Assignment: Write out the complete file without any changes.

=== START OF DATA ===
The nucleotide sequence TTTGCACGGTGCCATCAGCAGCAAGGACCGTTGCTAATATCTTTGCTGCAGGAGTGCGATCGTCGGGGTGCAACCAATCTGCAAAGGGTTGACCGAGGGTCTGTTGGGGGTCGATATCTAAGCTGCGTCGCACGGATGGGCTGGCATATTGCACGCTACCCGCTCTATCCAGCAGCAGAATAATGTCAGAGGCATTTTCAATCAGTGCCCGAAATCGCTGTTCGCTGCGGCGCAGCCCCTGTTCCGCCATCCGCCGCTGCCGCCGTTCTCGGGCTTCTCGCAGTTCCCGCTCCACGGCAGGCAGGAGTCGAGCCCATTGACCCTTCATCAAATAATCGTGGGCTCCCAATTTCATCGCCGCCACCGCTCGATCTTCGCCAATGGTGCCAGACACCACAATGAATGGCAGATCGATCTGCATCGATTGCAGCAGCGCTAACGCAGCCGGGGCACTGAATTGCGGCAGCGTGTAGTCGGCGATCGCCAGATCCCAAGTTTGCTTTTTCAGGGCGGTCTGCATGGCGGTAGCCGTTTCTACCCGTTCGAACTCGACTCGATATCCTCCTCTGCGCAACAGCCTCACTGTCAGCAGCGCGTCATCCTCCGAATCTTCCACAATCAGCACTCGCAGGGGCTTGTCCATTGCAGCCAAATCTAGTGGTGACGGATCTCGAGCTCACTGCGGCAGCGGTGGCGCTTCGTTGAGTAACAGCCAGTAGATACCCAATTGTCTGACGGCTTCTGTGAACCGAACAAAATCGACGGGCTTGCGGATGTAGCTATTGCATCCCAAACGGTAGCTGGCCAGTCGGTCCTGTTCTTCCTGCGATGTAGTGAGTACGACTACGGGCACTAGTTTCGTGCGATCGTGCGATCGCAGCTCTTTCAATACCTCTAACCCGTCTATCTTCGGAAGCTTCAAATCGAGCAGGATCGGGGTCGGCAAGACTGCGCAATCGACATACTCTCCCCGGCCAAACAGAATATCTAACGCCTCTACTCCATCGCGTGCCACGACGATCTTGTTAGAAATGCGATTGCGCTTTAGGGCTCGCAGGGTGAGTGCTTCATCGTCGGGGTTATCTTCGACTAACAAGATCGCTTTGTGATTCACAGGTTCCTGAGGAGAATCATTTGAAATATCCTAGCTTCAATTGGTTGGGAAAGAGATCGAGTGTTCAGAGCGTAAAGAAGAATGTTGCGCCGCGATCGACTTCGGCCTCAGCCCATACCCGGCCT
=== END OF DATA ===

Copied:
The nucleotide sequence TTTGCACGGTGCCATCAGCAGCAAGGACCGTTGCTAATATCTTTGCTGCAGGAGTGCGATCGTCGGGGTGCAACCAATCTGCAAAGGGTTGACCGAGGGTCTGTTGGGGGTCGATATCTAAGCTGCGTCGCACGGATGGGCTGGCATATTGCACGCTACCCGCTCTATCCAGCAGCAGAATAATGTCAGAGGCATTTTCAATCAGTGCCCGAAATCGCTGTTCGCTGCGGCGCAGCCCCTGTTCCGCCATCCGCCGCTGCCGCCGTTCTCGGGCTTCTCGCAGTTCCCGCTCCACGGCAGGCAGGAGTCGAGCCCATTGACCCTTCATCAAATAATCGTGGGCTCCCAATTTCATCGCCGCCACCGCTCGATCTTCGCCAATGGTGCCAGACACCACAATGAATGGCAGATCGATCTGCATCGATTGCAGCAGCGCTAACGCAGCCGGGGCACTGAATTGCGGCAGCGTGTAGTCGGCGATCGCCAGATCCCAAGTTTGCTTTTTCAGGGCGGTCTGCATGGCGGTAGCCGTTTCTACCCGTTCGAACTCGACTCGATATCCTCCTCTGCGCAACAGCCTCACTGTCAGCAGCGCGTCATCCTCCGAATCTTCCACAATCAGCACTCGCAGGGGCTTGTCCATTGCAGCCAAATCTAGTGGTGACGGATCTCGAGCTCACTGCGGCAGCGGTGGCGCTTCGTTGAGTAACAGCCAGTAGATACCCAATTGTCTGACGGCTTCTGTGAACCGAACAAAATCGACGGGCTTGCGGATGTAGCTATTGCATCCCAAACGGTAGCTGGCCAGTCGGTCCTGTTCTTCCTGCGATGTAGTGAGTACGACTACGGGCACTAGTTTCGTGCGATCGTGCGATCGCAGCTCTTTCAATACCTCTAACCCGTCTATCTTCGGAAGCTTCAAATCGAGCAGGATCGGGGTCGGCAAGACTGCGCAATCGACATACTCTCCCCGGCCAAACAGAATATCTAACGCCTCTACTCCATCGCGTGCCACGACGATCTTGTTAGAAATGCGATTGCGCTTTAGGGCTCGCAGGGTGAGTGCTTCATCGTCGGGGTTATCTTCGACTAACAAGATCGCTTTGTGATTCACAGGTTCCTGAGGAGAATCATTTGAAATATCCTAGCTTCAATTGGTTGGGAAAGAGATCGAGTGTTCAGAGCGTAAAGAAGAATGTTGCGCCGCGATCGACTTCGGCCTCAGCCCATACCCGGCCT